Professor Buzzkill History Podcast
Professor Buzzkill is an exciting blog & podcast that explores history myths in an illuminating, entertaining, and humorous way.
info_outline Gun Violence in the US and the History of the NRA - Encore 04/13/2021
Gun Violence in the US and the History of the NRA - Encore This encore episode from 2019 explains how the National Rifle Association become one of the most controversial and divisive organizations in American history. The NRA was once a sportsmen’s group. Since the 1970s, however, it has taken a very strict view of the US Constitution’s Second Amendment, and has gone to extremes in its defense of gun ownership. We explain how and why this happened, and dispel historical and cultural myths along the way.
info_outline Income Tax and Inequality in US History - Encore 04/11/2021
Income Tax and Inequality in US History - Encore Income tax is a troubling issue in American politics and history. We explain its long and complicated history, and delve into the even more complicated history of how personal income tax has related to the question of equality and inequality in US society. Professor Nash tells us how the American government has raised funds for peacetime needs and, of course, times of war. It’s not a simple tale of taxes rising as the country grew and the US government grew. Taxation is perhaps the most difficult thing to explain in American governmental history, but we make it easy to understand.
info_outline Immigration and The Deportation Machine in the United States 04/06/2021
Immigration and The Deportation Machine in the United States Professor Adam Goodman explains the unknown history of deportation and of the fear that shapes immigrants' lives in the modern United States. He explains how federal, state, and local officials have targeted various groups for expulsion, from Chinese and Europeans at the turn of the twentieth century to Central Americans and Muslims today. A very timely show! Episode #410
info_outline Woman Crush Wednesday: Qiu Jin - Encore! 03/31/2021
Woman Crush Wednesday: Qiu Jin - Encore! It’s a rare thing indeed to find someone in history who stands up and rebels against almost all the things she finds oppressive in society. Such a woman was Qiu Jin, the Chinese revolutionary whose short but dramatic life has led her to be called “China’s Joan of Arc.” She rebelled not only against the strictures placed on her as an individual, but also against the broader restrictions and repression against women in Chinese society in politics and society in the early 20th century. A great woman for a Woman Crush Wednesday!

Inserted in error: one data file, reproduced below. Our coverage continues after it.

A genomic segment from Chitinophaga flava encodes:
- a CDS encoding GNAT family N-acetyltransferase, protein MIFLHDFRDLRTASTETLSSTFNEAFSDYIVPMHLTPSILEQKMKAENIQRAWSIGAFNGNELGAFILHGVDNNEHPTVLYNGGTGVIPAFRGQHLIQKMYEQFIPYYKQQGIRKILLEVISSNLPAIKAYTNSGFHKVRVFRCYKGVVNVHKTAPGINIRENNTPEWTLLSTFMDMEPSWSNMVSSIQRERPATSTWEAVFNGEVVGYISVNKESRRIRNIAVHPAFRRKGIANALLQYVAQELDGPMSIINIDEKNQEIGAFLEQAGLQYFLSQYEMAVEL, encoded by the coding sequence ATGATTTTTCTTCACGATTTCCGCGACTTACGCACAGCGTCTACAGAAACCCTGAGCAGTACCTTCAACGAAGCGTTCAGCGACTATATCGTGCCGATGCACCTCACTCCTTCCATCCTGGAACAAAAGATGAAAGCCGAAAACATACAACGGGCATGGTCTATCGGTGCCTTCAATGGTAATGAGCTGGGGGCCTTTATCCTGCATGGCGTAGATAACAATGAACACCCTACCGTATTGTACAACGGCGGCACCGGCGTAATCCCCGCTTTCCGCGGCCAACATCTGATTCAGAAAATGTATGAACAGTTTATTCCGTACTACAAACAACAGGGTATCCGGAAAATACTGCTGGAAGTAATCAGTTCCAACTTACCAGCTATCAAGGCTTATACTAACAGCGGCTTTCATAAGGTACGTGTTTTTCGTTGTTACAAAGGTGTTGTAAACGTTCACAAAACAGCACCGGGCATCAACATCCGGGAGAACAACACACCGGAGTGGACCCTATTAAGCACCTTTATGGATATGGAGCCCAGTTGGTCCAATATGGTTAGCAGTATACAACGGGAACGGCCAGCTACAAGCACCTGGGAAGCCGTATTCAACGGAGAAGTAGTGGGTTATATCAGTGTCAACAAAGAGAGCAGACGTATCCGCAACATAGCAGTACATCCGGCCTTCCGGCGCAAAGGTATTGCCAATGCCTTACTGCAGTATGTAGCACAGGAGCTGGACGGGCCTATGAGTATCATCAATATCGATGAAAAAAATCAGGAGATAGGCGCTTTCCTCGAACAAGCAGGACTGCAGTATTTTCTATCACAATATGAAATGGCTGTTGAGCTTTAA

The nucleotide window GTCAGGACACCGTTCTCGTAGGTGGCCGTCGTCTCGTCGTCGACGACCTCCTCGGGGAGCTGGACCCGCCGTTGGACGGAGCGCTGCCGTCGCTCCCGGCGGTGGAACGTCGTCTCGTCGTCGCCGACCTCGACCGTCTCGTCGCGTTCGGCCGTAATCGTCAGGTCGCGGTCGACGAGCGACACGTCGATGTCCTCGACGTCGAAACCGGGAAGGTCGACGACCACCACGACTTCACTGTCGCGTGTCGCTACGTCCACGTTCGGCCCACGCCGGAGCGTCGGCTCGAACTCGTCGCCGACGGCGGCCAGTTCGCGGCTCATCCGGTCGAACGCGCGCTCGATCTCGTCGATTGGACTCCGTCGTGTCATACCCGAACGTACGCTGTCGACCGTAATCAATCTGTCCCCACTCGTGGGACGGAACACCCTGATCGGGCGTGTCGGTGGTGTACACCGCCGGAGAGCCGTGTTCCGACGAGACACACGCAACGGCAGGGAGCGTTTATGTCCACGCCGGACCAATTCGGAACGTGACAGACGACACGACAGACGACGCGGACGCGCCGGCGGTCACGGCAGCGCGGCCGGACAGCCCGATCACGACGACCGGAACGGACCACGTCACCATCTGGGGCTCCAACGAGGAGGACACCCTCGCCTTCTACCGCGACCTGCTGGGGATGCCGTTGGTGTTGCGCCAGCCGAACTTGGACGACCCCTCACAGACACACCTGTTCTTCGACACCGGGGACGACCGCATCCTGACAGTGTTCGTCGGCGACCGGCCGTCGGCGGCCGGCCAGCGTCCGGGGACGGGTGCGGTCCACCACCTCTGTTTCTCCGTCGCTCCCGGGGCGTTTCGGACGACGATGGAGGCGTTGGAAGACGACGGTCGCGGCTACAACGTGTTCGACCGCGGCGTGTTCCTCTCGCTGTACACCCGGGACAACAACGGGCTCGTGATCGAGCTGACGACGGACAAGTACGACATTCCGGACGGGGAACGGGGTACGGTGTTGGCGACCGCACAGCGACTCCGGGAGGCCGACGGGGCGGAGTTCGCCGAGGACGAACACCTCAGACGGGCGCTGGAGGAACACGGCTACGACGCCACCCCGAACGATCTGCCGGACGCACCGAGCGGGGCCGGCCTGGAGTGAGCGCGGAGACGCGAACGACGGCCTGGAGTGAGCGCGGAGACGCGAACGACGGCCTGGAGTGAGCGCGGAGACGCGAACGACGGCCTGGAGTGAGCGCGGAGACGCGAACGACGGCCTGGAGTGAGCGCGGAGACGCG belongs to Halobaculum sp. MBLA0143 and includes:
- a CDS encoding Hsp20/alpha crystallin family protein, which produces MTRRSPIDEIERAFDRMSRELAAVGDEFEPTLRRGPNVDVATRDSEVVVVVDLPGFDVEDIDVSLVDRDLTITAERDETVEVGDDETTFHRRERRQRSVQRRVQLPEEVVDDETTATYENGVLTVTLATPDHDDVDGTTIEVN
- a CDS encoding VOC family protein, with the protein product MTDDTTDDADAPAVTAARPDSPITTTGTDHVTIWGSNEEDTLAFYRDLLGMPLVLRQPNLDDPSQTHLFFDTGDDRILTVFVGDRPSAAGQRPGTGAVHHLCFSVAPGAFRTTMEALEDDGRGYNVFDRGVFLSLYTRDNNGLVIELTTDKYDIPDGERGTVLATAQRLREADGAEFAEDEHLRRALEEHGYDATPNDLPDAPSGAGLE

info_outline Warfare, Technology, Constitutions, and the Making of the Modern World 03/30/2021
Warfare, Technology, Constitutions, and the Making of the Modern World Professor Linda Colley gives us the first full integrative, as well as literary, examination of the written constitution globally. Tracing their rise to the mid-eighteenth century and the emergence of hybrid warfare (cross-continental battles waged on land and at sea), constitutions addressed a growing concern for rulers during the Enlightenment: popular support. Episode #409.
info_outline Gloria Steinem "A Woman Needs a Man Like a Fish Needs a Bicycle" Quote or No Quote? 03/29/2021
Gloria Steinem "A Woman Needs a Man Like a Fish Needs a Bicycle" Quote or No Quote? The number of different images and different sayings or phrases printed on t-shirts exploded in the early 70s. And one of the most striking was the t-shirt from the women’s rights movement which said, "A Woman Needs a Man Like a Fish Needs a Bicycle," most famously worn by the feminist champion, Gloria Steinem. Did she coin the saying? We explain the history behind that great phrase.
info_outline Programmed Inequality: Women and British Computing - Encore! 03/28/2021
Programmed Inequality: Women and British Computing - Encore! Professor Mar Hicks joins us to talk about gender and employment in the emerging field of computing in Britain, and all the historical myths that surround them. In 1944, Britain led the world in electronic computing. By 1974, the British computer industry was all but extinct. We examine why this happened in the tense post-war world, as Britain was losing its role as a global leader and innovator. Professor Hicks calls this a story of gendered technocracy, and it undercut Britain's flexibility in the technology age. Listen and learn, Buzzkillers!
info_outline Breaking Protocol: America’s First Female Ambassadors, Part 2 03/27/2021
Breaking Protocol: America’s First Female Ambassadors, Part 2 Professor Philip Nash tells us the broader context of America's First Female Ambassadors, the "Big Six," and how they carved out their rightful place in history. He takes the story up to the present day to explain the trajectory of gender parity in US foreign relations.
info_outline Breaking Protocol: America's First Female Ambassadors, Part 1 03/26/2021
Breaking Protocol: America's First Female Ambassadors, Part 1 Professor Philip Nash tells us the history of America's First Female Ambassadors, the "Big Six," and how they carved out their rightful place in history. He explains how these trailblazers helped pave the way for more gender parity in US foreign relations!